16 December 2006

Rough and Tumble Theory: The Expansive Edition

N.Pepperell has written an extraordinary post, developing some of the previously made claims in directions I think highly productive. Also, a special thanks to Joseph Kugelmass for further molding the discussion in response to one of my prior posts. N.Pepperell writes,
My own approach to thinking about our context has been to try to think very carefully (almost certainly not carefully enough, and I would benefit greatly from the kind of critical scrutiny these sorts of conversations can provide) about the historical distinctiveness of “modernity” - an investigation that has led me to focus on how we understand capitalism as an element of our global social context in the modern period. If anyone has read back through the older entries in this blog, they will have seen me make at least gestural rejections of common ways of understanding capitalism - I tend not to be very happy, for example, with attempts to define capitalism in terms of class domination, in terms of the market or in terms of core and periphery. While these are to some degree empirical matters, the reason I engage in these skirmishes is because I understand them to have philosophical stakes: capitalism is, I suspect, our closest candidate for an unconscious global social relation (unconscious in the sense that it has arisen and, in spite of a great deal of conjunctural planning carried out en route, is still largely sustained via social practices that are not consciously seeking to bring the overarching system into being). I further suspect that the unconscious - the alienated - nature of this social relation may be particularly important in understanding certain aspects of the forms of perception and thought associated with capitalist history, but this point is far too complex for me to cover even gesturally here…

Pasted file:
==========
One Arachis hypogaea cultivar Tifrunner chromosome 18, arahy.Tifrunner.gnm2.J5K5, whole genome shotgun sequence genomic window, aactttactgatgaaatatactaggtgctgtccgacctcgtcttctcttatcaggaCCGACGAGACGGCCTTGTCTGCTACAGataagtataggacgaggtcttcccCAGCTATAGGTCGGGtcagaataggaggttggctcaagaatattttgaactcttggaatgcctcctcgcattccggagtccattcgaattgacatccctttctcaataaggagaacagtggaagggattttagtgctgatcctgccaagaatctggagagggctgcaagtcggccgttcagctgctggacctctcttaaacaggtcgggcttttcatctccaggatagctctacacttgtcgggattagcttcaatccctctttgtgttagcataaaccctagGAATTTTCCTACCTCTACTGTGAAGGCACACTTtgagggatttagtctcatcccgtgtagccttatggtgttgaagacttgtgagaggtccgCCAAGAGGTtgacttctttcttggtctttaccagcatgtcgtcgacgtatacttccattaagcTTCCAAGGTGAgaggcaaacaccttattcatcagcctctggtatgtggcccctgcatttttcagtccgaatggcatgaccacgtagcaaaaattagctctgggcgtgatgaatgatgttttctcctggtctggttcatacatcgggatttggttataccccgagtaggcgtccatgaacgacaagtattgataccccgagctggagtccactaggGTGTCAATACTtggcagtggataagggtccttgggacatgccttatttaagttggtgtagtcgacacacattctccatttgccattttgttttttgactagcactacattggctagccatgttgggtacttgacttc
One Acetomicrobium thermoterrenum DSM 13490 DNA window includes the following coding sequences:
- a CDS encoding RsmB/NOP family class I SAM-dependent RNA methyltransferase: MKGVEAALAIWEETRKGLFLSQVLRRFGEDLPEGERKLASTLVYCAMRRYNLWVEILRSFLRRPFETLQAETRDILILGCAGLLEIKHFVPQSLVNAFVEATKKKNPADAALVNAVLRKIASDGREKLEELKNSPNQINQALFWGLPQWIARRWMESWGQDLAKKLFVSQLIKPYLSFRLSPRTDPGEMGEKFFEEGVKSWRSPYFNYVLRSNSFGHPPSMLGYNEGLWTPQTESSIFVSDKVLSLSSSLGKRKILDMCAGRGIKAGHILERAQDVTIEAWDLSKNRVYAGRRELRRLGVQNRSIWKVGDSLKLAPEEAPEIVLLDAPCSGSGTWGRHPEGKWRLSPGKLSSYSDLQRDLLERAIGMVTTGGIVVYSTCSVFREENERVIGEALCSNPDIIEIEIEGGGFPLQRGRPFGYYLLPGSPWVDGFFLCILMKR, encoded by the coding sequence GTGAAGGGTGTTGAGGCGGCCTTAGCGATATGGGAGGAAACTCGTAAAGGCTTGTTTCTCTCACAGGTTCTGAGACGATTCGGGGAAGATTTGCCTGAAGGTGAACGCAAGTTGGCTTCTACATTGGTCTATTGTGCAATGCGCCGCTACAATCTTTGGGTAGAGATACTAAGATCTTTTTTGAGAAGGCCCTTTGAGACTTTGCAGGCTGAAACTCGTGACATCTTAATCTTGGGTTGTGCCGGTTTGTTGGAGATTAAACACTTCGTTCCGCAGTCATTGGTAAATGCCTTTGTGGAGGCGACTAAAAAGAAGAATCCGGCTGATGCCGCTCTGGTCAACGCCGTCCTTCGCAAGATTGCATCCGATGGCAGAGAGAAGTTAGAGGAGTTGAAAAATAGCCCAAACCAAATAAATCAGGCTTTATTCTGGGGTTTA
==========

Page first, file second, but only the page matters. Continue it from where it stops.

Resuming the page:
There's a lot here, so read the rest. Unfortunately I can't comment more at present as I'm grounded and am not allowed to play until I finish all my grading due Monday.

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